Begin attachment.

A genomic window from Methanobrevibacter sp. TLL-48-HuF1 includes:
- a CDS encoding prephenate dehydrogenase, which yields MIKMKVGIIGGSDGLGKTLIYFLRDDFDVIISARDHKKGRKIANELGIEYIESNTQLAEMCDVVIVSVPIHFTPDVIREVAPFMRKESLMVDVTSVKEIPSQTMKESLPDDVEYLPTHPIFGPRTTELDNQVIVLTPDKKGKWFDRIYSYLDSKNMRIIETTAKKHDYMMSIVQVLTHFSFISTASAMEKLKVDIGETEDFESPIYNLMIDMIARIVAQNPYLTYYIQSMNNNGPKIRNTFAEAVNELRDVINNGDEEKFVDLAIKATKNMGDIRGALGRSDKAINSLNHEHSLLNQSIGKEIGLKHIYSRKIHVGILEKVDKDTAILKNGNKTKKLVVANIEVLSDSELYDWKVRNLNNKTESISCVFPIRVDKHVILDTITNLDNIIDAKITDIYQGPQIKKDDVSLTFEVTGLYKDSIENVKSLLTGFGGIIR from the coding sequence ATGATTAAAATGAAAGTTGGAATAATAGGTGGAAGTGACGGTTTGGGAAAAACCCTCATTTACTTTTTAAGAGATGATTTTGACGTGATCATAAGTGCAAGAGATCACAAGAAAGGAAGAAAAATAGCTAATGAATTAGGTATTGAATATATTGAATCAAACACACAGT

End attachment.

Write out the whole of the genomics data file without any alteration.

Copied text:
A genomic window from Methanobrevibacter sp. TLL-48-HuF1 includes:
- a CDS encoding prephenate dehydrogenase, which yields MIKMKVGIIGGSDGLGKTLIYFLRDDFDVIISARDHKKGRKIANELGIEYIESNTQLAEMCDVVIVSVPIHFTPDVIREVAPFMRKESLMVDVTSVKEIPSQTMKESLPDDVEYLPTHPIFGPRTTELDNQVIVLTPDKKGKWFDRIYSYLDSKNMRIIETTAKKHDYMMSIVQVLTHFSFISTASAMEKLKVDIGETEDFESPIYNLMIDMIARIVAQNPYLTYYIQSMNNNGPKIRNTFAEAVNELRDVINNGDEEKFVDLAIKATKNMGDIRGALGRSDKAINSLNHEHSLLNQSIGKEIGLKHIYSRKIHVGILEKVDKDTAILKNGNKTKKLVVANIEVLSDSELYDWKVRNLNNKTESISCVFPIRVDKHVILDTITNLDNIIDAKITDIYQGPQIKKDDVSLTFEVTGLYKDSIENVKSLLTGFGGIIR from the coding sequence ATGATTAAAATGAAAGTTGGAATAATAGGTGGAAGTGACGGTTTGGGAAAAACCCTCATTTACTTTTTAAGAGATGATTTTGACGTGATCATAAGTGCAAGAGATCACAAGAAAGGAAGAAAAATAGCTAATGAATTAGGTATTGAATATATTGAATCAAACACACAGT